Those of us who consider ourselves developers, including me, are very task-oriented. We like to be guided towards optimal results, and we find ourselves uncomfortable when there is no clear path to follow. That is why we all want to know how to do things; we like step-by-step tutorials and how-tos. However, such guidelines are based on certain theories, deep knowledge and experience.

Why Performance Matters, Part 1: The Perception Of Time

For this reason, I will not provide you, the reader, with a structured answer to the question of how to make a website faster. Instead, I aim to provide you with the reasons and theories for why things function in certain way. I will use examples that are observable in the offline world and, using principles of psychology, research and analysis in psychophysics and neuroscience, I will try to answer some “Why?” questions.

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Advanced WordPress Management With WP-CLI

The command-line interface has always been popular in the world of developers, because it provides tools that boost productivity and speed up the development process. At first sight, it might seem hard to believe that using the command line to perform certain tasks is getting easier than using a graphical interface. The purpose of this article is to clear up your doubts about that, at least concerning WordPress tasks.

Advanced WordPress Management With WP-CLI

WordPress provides a graphical user interface for every administrative task, and this has helped to make it the most popular content management system on the web. But in terms of productivity, working with the command line enables you to accomplish many such tasks more efficiently and quickly.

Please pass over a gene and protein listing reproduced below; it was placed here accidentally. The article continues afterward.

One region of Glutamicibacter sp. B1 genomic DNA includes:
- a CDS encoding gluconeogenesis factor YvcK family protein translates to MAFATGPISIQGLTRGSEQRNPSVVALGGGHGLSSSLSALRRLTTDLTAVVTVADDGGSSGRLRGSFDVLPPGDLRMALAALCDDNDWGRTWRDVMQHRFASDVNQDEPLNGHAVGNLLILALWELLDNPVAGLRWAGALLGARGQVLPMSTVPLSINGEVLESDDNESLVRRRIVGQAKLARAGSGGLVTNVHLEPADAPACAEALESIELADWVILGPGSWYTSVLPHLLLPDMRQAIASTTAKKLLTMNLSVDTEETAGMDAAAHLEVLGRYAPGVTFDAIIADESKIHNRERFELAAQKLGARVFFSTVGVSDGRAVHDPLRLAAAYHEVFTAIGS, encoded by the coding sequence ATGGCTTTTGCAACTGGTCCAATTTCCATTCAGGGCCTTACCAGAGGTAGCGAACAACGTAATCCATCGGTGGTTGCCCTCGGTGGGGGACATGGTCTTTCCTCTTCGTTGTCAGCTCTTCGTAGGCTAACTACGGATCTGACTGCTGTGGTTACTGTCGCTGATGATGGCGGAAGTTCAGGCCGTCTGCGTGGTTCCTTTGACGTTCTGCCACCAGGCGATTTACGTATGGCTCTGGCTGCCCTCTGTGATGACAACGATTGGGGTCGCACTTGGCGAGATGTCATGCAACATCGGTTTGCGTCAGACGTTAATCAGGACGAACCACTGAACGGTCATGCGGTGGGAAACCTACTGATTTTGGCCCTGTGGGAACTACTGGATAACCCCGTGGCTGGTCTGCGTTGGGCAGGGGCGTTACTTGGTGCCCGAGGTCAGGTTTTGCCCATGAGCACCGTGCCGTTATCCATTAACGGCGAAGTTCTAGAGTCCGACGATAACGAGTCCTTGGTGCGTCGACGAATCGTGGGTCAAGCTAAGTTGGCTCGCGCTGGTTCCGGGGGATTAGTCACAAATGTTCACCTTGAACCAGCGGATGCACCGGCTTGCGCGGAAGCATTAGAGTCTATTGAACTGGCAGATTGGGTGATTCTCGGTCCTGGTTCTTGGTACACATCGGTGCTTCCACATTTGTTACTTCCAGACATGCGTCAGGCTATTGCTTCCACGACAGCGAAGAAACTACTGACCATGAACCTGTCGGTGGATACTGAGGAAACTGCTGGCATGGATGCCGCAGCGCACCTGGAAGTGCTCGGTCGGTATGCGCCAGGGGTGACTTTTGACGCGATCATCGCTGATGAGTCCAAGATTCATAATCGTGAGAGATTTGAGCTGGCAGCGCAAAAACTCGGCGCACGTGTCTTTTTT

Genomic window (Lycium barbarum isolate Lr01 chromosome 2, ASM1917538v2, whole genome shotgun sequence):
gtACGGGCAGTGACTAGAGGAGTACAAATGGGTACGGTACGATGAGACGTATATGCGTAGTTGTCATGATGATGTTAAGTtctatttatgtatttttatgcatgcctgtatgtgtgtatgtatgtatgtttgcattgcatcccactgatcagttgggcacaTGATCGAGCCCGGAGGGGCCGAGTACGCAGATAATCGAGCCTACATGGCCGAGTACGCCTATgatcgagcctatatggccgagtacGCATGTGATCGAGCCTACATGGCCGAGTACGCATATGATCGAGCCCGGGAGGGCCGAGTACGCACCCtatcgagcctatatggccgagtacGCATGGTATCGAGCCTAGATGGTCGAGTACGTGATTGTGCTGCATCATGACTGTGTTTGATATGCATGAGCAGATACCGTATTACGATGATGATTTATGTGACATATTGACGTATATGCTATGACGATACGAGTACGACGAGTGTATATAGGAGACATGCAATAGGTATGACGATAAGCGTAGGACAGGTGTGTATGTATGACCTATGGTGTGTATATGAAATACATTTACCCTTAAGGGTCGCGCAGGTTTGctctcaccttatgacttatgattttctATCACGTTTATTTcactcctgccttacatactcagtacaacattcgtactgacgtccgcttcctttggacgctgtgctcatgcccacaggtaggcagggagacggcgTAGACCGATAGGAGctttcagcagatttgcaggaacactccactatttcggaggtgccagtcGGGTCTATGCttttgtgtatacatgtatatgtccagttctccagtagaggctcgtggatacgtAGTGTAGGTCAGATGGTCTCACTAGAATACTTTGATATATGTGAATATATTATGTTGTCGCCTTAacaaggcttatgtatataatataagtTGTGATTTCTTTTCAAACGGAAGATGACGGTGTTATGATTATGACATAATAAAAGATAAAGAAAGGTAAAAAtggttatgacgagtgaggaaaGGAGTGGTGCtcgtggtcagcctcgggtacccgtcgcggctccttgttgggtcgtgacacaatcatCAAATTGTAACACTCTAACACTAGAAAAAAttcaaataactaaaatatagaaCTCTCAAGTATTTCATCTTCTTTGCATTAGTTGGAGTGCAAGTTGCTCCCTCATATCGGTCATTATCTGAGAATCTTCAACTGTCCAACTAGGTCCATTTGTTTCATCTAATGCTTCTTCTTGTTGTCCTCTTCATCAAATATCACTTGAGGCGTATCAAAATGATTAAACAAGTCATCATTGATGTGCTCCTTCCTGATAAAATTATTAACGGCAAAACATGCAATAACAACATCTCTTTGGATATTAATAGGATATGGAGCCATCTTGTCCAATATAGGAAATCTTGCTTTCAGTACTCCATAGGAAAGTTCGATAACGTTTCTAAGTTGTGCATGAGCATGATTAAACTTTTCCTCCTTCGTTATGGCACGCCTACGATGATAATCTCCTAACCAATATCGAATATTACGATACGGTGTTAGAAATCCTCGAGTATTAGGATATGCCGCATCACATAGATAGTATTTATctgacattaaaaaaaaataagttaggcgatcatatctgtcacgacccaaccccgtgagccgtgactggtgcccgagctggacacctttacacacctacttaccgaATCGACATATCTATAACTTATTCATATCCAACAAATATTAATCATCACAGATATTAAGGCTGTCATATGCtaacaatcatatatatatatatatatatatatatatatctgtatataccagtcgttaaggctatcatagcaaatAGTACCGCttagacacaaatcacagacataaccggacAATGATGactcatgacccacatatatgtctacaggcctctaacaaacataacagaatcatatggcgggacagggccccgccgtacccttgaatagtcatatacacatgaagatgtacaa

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Chrome, Firefox, Safari, Opera, Edge? Impressive Web Browser Alternatives

It’s 2015 and your choice of browser has proven to be as important as your choice of operating system. Dedicated apps may be competing against browsers on mobile devices, but that is hardly the case in the desktop environment. On the contrary, each year more desktop browsers appear, and some of them can change the way you browse the Internet for the better.

Impressive Web Browser Alternatives

Google Chrome, Mozilla Firefox, Internet Explorer, Safari and Opera dominate the world’s desktop browser market. Whichever statistics you check (NetMarketshare, StatCounter’s GlobalStats or W3Counter), you’ll notice that they often contradict each other in declaring which browser is leading the race. However, no matter which method is used to determine usage share, all sources agree that those five browsers do not own 100% of the world’s desktop browser usage. They may be the most popular, but they are not the only options available for accessing the Internet. So, what about the remaining share?

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Rapid Cross-OS Mobile App Development: Lessons Learned

Cross-OS mobile app development is often excruciating, between the multiple languages, the different expectations from users about interactions and the sheer development time. Our goal was to cut through the typical pains in the app development process and create a three-platform app in four weeks.

Rapid Cross-OS Mobile App Development: Lessons Learned

We were working with Scripps, an American cable TV media company; their new business development team had been working on concepts for new, rapidly developable (is that a word?) apps. We wanted to prove that app development could be done leanly and agilely by working quickly, eliminating unnecessary clutter, utilizing cross-device user experience similarities and leveraging web views.

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Mobile Navigation For Smashing Magazine: A Case Study

Since we started plodding around on this rock in space, human beings have always been dissatisfied with their environment — which is (mostly) a good thing. Otherwise we might still live in caves, fearful of the weather and worshipping the sun. It's dissatisfaction and curiosity which drive us to fix things that ain't broken.

Mobile Navigation For Smashing Magazine: A Case Study

Back in spring 2013, Smashing Magazine sported a <select> menu as its mobile navigation. It wasn't considered an anti-pattern back then and I still think it's a viable solution to the complex problem of how to build accessible and functional cross-device navigation. Brad Frost wrote a few words about the pros and cons of this pattern on his blog and I couldn't agree more.